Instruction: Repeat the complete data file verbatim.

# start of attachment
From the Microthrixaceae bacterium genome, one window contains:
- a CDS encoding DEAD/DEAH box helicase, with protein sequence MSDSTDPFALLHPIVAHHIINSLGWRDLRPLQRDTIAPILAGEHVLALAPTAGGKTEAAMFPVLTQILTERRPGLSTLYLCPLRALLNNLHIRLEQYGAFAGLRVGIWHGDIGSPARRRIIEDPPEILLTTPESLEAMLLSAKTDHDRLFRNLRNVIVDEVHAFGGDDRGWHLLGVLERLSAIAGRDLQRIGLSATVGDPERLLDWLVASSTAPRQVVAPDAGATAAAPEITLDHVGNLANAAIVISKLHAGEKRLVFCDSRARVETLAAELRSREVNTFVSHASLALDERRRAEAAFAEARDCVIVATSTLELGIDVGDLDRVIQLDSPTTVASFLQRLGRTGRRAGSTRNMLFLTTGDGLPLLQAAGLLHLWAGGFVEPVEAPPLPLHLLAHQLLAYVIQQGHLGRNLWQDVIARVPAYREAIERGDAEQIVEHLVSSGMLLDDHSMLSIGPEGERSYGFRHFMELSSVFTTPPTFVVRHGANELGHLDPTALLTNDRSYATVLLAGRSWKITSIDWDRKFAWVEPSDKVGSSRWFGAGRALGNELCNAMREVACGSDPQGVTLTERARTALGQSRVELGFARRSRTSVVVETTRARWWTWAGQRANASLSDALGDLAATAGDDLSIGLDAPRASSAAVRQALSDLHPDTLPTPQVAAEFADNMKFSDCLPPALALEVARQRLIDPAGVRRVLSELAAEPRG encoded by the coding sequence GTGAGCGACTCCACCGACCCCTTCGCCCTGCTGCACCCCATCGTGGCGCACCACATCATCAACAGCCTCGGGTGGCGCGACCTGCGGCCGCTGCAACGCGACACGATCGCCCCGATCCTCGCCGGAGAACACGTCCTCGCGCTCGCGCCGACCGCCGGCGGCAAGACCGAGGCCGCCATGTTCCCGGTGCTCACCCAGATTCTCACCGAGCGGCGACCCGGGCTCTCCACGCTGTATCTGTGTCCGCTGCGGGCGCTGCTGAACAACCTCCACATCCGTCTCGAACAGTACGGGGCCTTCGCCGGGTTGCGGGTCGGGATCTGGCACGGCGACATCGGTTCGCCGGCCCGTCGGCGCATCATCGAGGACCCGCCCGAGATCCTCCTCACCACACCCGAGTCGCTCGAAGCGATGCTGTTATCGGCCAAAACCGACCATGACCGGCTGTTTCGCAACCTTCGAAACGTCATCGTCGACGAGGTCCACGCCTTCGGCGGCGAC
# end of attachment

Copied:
From the Microthrixaceae bacterium genome, one window contains:
- a CDS encoding DEAD/DEAH box helicase, with protein sequence MSDSTDPFALLHPIVAHHIINSLGWRDLRPLQRDTIAPILAGEHVLALAPTAGGKTEAAMFPVLTQILTERRPGLSTLYLCPLRALLNNLHIRLEQYGAFAGLRVGIWHGDIGSPARRRIIEDPPEILLTTPESLEAMLLSAKTDHDRLFRNLRNVIVDEVHAFGGDDRGWHLLGVLERLSAIAGRDLQRIGLSATVGDPERLLDWLVASSTAPRQVVAPDAGATAAAPEITLDHVGNLANAAIVISKLHAGEKRLVFCDSRARVETLAAELRSREVNTFVSHASLALDERRRAEAAFAEARDCVIVATSTLELGIDVGDLDRVIQLDSPTTVASFLQRLGRTGRRAGSTRNMLFLTTGDGLPLLQAAGLLHLWAGGFVEPVEAPPLPLHLLAHQLLAYVIQQGHLGRNLWQDVIARVPAYREAIERGDAEQIVEHLVSSGMLLDDHSMLSIGPEGERSYGFRHFMELSSVFTTPPTFVVRHGANELGHLDPTALLTNDRSYATVLLAGRSWKITSIDWDRKFAWVEPSDKVGSSRWFGAGRALGNELCNAMREVACGSDPQGVTLTERARTALGQSRVELGFARRSRTSVVVETTRARWWTWAGQRANASLSDALGDLAATAGDDLSIGLDAPRASSAAVRQALSDLHPDTLPTPQVAAEFADNMKFSDCLPPALALEVARQRLIDPAGVRRVLSELAAEPRG encoded by the coding sequence GTGAGCGACTCCACCGACCCCTTCGCCCTGCTGCACCCCATCGTGGCGCACCACATCATCAACAGCCTCGGGTGGCGCGACCTGCGGCCGCTGCAACGCGACACGATCGCCCCGATCCTCGCCGGAGAACACGTCCTCGCGCTCGCGCCGACCGCCGGCGGCAAGACCGAGGCCGCCATGTTCCCGGTGCTCACCCAGATTCTCACCGAGCGGCGACCCGGGCTCTCCACGCTGTATCTGTGTCCGCTGCGGGCGCTGCTGAACAACCTCCACATCCGTCTCGAACAGTACGGGGCCTTCGCCGGGTTGCGGGTCGGGATCTGGCACGGCGACATCGGTTCGCCGGCCCGTCGGCGCATCATCGAGGACCCGCCCGAGATCCTCCTCACCACACCCGAGTCGCTCGAAGCGATGCTGTTATCGGCCAAAACCGACCATGACCGGCTGTTTCGCAACCTTCGAAACGTCATCGTCGACGAGGTCCACGCCTTCGGCGGCGAC